For any middle-aged legislator thinking about going all flagrante delicto with an underage intern, be warned that potential consequences include not only pregnancy, but thorny constitutional issues.
Now that I have your attention, a little review. Not long ago we discussed Benjamin Cassady’s exposition of why Members of Congress are not subject to impeachment and disqualification. Cassady advances the concept of “electoral pardon,” i.e., the idea that voters should be free to forgive a legislator’s past misdeeds and return him to office. He in turn traces this right to the Framers’ sympathy for John Wilkes, a celebrated MP who was repeatedly expelled from Parliament and just as regularly returned to office by his constituents, who viewed him as a hero and a champion of liberty. By limiting the Impeachment and Disqualification Clauses to executive and judicial officers, Cassady argues, the Framers implicitly vindicated Wilkes and ensure that Congress could not deprive voters of their right to be represented by whomever they chose.
Cassady builds upon the work of Professor Josh Chafetz, who has written about the Wilkes case in the context of Congress’s power to expel members. The constitutional text does not limit the expulsion power to offenses unknown to the voters, and Chafetz points out that the Framers chose not to adopt a draft which would have prohibited a second expulsion for the same offense. See J. Chafetz, Democracy’s Privileged Few 207-08 (2007). Nevertheless, “[d]rawing on American outrage over the Wilkes case, the argument has maintained that once the voters have indicated either their approval or their forgiveness of the Member’s action by reelecting him, then it would be impermissibly antidemocratic for the House again to expel him for the same offense.” Id. at 211.
This argument seems to have largely been accepted, at least in the House. Chafetz is critical of the extent to which the Wilkes case “has been successfully invoked in arguments for an absolute ban on reexpulsion for the same offense.” Id. at 234. He argues that while the House ought to be “reticent” to expel a Member for conduct already known to his constituents at the time of his election, there should be no “blanket prohibition” on the practice. Id. at 211. In particular, Chafetz points to the situation where a Member engages in improper conduct that benefits his constituents but harms the interests of the nation as a whole (e.g., where he bribes fellow legislators to support a bill of great interest to his district). In such cases, he argues, the Member should be subject to expulsion even if the voters approve the conduct. Id.
All of which brings us to the case of Delegate Joseph Morrisey of the Commonwealth of Virginia (possible new mottoes: “Fewer governors in prison than Illinois!” or “On second thought, we have enough lovers, thank you”). Morrisey recently entered into a plea of no contest to misdemeanor charges arising from his inappropriate relationship with a 17-year-old girl.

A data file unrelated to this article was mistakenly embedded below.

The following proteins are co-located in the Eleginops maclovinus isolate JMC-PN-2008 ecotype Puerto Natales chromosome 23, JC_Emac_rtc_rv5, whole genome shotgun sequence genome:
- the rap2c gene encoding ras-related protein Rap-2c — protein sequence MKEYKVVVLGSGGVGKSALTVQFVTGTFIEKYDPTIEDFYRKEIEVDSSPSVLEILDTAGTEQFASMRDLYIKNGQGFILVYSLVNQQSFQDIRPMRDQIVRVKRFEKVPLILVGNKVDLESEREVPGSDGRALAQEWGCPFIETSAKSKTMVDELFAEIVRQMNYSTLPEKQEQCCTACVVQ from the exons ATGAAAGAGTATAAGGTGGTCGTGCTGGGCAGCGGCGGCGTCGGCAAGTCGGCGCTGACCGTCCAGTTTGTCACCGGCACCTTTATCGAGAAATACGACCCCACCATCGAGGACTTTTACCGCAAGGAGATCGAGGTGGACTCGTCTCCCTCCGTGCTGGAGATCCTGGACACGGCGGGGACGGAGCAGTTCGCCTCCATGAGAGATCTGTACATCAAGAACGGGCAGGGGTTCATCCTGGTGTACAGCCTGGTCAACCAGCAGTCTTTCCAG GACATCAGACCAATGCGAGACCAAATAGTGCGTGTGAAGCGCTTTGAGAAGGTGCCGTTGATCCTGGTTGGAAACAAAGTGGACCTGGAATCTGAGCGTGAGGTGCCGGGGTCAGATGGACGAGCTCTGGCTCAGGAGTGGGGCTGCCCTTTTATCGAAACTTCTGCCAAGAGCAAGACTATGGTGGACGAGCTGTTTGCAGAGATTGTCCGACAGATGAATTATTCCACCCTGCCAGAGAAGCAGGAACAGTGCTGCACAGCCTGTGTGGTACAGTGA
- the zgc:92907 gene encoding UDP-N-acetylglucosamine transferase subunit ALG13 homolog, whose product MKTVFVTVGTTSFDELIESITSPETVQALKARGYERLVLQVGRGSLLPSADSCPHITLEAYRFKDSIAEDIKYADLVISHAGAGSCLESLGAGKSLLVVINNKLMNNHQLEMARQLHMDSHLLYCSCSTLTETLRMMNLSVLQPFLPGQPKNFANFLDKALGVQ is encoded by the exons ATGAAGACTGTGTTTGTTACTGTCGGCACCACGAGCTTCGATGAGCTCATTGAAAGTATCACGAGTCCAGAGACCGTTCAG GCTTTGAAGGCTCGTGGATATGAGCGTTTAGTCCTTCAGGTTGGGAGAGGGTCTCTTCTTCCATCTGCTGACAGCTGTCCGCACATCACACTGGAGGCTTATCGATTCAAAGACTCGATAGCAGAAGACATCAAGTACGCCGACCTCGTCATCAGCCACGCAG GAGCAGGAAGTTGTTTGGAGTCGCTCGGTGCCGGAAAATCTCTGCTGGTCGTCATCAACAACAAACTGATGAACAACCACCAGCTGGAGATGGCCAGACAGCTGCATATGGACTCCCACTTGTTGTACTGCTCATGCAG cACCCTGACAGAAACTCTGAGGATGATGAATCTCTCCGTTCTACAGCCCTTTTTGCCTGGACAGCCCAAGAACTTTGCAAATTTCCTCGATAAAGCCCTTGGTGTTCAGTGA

Morrisey originally suggested that he would remain in office while serving his sentence, but last week he agreed to resign effective January 13, 2015, on which date a special election will be held to fill the vacancy. This came as a great relief to the leaders of the Virginia House of Delegates, until they found out that Morrisey intended to run in the special election.
So what would happen if voters were to return Morrisey to his legislative seat? There would clearly be some sentiment among Morrisey’s colleagues for expelling him, as Delegate Scott Surovell confirms in this article. But Professor John McGlennon, chairman of the government department at William & Mary, invokes the Wilkes rule (knowingly or not) when he responds that the voters’ judgment should “take precedence” over the views of the House of Delegates.
The thorny constitutional question is whether the House of Delegates is constitutionally obligated to defer to the judgment of the voters. Are precedents adopting a “Wilkes rule” or an “electoral pardon” principle of constitutional dimension, or do they merely reflect a prudential judgment that the legislative body can decide is inappropriate in a particular factual context? If the principle derives from the Constitution, it is absolute or is it merely a presumption that can be overcome under certain circumstances? Morrisey’s case certainly does not fall within the exception identified by Chafetz (misconduct in service of his constituents), but perhaps there are other circumstances that would warrant overcoming the Wilkes presumption. For example, the House of Delegates might decide there is an overriding public interest at this time in expelling legislators who might make Virginia a laughingstock.
Of course, the House of Delegates is not governed by the federal constitution or precedents of the U.S. House of Representatives. But this fact could end up benefitting Morrisey’s position. The Virginia Constitution’s language on legislative discipline and expulsion closely tracks that of the U.S. Constitution and was presumably modeled on the latter (the original Virginia Constitution of 1776 appears not to address the issue). Morrisey might plausibly argue that the Virginia provisions were adopted by full knowledge of congressional practice and precedent and therefore should be deemed to constitutionalize the “Wilkes rule” in Virginia, regardless of its status for federal purposes. (I do not know whether there is any Virginia precedent on point).
All of this is likely academic as the voters will probably not take up Morrisey’s case as a cause celebre ala Wilkes. But it should be noted that Wilkes was a famous libertine and some of his expulsions were based on his authorship of a pornographic parody that scandalized British society of the time. So you never know.